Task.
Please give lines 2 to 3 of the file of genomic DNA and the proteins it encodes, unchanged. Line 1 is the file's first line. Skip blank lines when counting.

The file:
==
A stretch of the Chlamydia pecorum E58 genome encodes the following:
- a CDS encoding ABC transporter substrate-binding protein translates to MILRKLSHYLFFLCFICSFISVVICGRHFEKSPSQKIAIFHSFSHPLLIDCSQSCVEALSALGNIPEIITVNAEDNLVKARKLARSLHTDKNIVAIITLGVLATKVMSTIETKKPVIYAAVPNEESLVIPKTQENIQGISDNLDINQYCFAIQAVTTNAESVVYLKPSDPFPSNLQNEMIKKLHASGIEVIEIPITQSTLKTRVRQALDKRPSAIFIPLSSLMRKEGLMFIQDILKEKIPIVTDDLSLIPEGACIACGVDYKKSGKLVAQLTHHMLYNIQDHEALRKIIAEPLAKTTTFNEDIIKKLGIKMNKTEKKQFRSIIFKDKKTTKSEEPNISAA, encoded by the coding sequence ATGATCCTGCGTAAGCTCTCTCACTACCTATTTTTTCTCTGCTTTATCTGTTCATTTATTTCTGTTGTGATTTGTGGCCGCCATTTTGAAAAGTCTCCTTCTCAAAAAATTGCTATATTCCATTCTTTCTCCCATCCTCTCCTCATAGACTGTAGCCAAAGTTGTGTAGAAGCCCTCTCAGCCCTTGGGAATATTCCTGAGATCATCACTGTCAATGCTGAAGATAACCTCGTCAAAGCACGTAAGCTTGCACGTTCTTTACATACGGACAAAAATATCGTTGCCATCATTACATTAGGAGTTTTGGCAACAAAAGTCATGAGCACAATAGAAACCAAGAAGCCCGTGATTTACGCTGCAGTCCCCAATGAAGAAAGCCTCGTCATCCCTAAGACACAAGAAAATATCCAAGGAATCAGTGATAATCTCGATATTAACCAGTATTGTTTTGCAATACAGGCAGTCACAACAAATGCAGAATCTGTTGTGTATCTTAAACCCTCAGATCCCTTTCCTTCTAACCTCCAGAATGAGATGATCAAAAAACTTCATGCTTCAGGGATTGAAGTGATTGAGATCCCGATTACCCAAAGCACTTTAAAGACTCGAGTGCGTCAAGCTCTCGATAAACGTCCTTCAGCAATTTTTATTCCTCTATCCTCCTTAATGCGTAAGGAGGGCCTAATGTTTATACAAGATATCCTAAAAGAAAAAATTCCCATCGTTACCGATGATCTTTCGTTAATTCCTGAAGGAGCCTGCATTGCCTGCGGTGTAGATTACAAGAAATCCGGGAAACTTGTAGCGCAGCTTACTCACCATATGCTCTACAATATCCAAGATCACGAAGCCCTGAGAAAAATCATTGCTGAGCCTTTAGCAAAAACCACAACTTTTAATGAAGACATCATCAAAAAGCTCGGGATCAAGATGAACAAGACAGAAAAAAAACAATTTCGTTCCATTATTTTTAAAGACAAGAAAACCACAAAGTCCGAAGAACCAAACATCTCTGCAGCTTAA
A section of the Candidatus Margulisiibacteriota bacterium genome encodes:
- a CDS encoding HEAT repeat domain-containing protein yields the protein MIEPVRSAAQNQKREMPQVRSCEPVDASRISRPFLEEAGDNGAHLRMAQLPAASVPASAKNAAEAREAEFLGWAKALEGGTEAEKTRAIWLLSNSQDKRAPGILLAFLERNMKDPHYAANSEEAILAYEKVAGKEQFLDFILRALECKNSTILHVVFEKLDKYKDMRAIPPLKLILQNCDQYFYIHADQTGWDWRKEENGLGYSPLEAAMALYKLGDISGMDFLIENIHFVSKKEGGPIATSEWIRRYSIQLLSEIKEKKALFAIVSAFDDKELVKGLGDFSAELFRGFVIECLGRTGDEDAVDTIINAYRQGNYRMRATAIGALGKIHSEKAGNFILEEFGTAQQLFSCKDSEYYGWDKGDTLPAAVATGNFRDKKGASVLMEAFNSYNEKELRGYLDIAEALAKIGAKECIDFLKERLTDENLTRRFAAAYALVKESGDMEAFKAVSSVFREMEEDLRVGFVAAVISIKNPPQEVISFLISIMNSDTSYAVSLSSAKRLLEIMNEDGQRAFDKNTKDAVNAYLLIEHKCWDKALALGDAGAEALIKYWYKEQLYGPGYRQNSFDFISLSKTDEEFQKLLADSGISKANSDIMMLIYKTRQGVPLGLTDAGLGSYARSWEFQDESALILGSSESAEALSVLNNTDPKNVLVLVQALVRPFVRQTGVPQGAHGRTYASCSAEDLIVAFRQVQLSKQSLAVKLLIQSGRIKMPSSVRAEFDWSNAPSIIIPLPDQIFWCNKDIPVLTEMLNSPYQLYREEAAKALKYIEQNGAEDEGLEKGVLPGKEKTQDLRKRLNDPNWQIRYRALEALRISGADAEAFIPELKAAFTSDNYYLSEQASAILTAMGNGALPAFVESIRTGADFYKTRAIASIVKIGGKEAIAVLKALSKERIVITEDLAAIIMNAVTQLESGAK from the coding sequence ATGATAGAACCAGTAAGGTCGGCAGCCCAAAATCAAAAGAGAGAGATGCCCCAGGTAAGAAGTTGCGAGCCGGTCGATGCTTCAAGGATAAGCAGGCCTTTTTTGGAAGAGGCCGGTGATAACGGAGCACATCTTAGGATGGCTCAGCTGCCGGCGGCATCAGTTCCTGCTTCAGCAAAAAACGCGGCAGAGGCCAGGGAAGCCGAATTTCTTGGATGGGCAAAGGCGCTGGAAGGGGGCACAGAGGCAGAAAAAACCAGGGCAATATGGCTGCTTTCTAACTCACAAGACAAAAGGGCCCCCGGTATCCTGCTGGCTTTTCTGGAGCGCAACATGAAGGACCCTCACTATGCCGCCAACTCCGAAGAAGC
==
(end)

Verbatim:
- a CDS encoding ABC transporter substrate-binding protein translates to MILRKLSHYLFFLCFICSFISVVICGRHFEKSPSQKIAIFHSFSHPLLIDCSQSCVEALSALGNIPEIITVNAEDNLVKARKLARSLHTDKNIVAIITLGVLATKVMSTIETKKPVIYAAVPNEESLVIPKTQENIQGISDNLDINQYCFAIQAVTTNAESVVYLKPSDPFPSNLQNEMIKKLHASGIEVIEIPITQSTLKTRVRQALDKRPSAIFIPLSSLMRKEGLMFIQDILKEKIPIVTDDLSLIPEGACIACGVDYKKSGKLVAQLTHHMLYNIQDHEALRKIIAEPLAKTTTFNEDIIKKLGIKMNKTEKKQFRSIIFKDKKTTKSEEPNISAA, encoded by the coding sequence ATGATCCTGCGTAAGCTCTCTCACTACCTATTTTTTCTCTGCTTTATCTGTTCATTTATTTCTGTTGTGATTTGTGGCCGCCATTTTGAAAAGTCTCCTTCTCAAAAAATTGCTATATTCCATTCTTTCTCCCATCCTCTCCTCATAGACTGTAGCCAAAGTTGTGTAGAAGCCCTCTCAGCCCTTGGGAATATTCCTGAGATCATCACTGTCAATGCTGAAGATAACCTCGTCAAAGCACGTAAGCTTGCACGTTCTTTACATACGGACAAAAATATCGTTGCCATCATTACATTAGGAGTTTTGGCAACAAAAGTCATGAGCACAATAGAAACCAAGAAGCCCGTGATTTACGCTGCAGTCCCCAATGAAGAAAGCCTCGTCATCCCTAAGACACAAGAAAATATCCAAGGAATCAGTGATAATCTCGATATTAACCAGTATTGTTTTGCAATACAGGCAGTCACAACAAATGCAGAATCTGTTGTGTATCTTAAACCCTCAGATCCCTTTCCTTCTAACCTCCAGAATGAGATGATCAAAAAACTTCATGCTTCAGGGATTGAAGTGATTGAGATCCCGATTACCCAAAGCACTTTAAAGACTCGAGTGCGTCAAGCTCTCGATAAACGTCCTTCAGCAATTTTTATTCCTCTATCCTCCTTAATGCGTAAGGAGGGCCTAATGTTTATACAAGATATCCTAAAAGAAAAAATTCCCATCGTTACCGATGATCTTTCGTTAATTCCTGAAGGAGCCTGCATTGCCTGCGGTGTAGATTACAAGAAATCCGGGAAACTTGTAGCGCAGCTTACTCACCATATGCTCTACAATATCCAAGATCACGAAGCCCTGAGAAAAATCATTGCTGAGCCTTTAGCAAAAACCACAACTTTTAATGAAGACATCATCAAAAAGCTCGGGATCAAGATGAACAAGACAGAAAAAAAACAATTTCGTTCCATTATTTTTAAAGACAAGAAAACCACAAAGTCCGAAGAACCAAACATCTCTGCAGCTTAA
A section of the Candidatus Margulisiibacteriota bacterium genome encodes: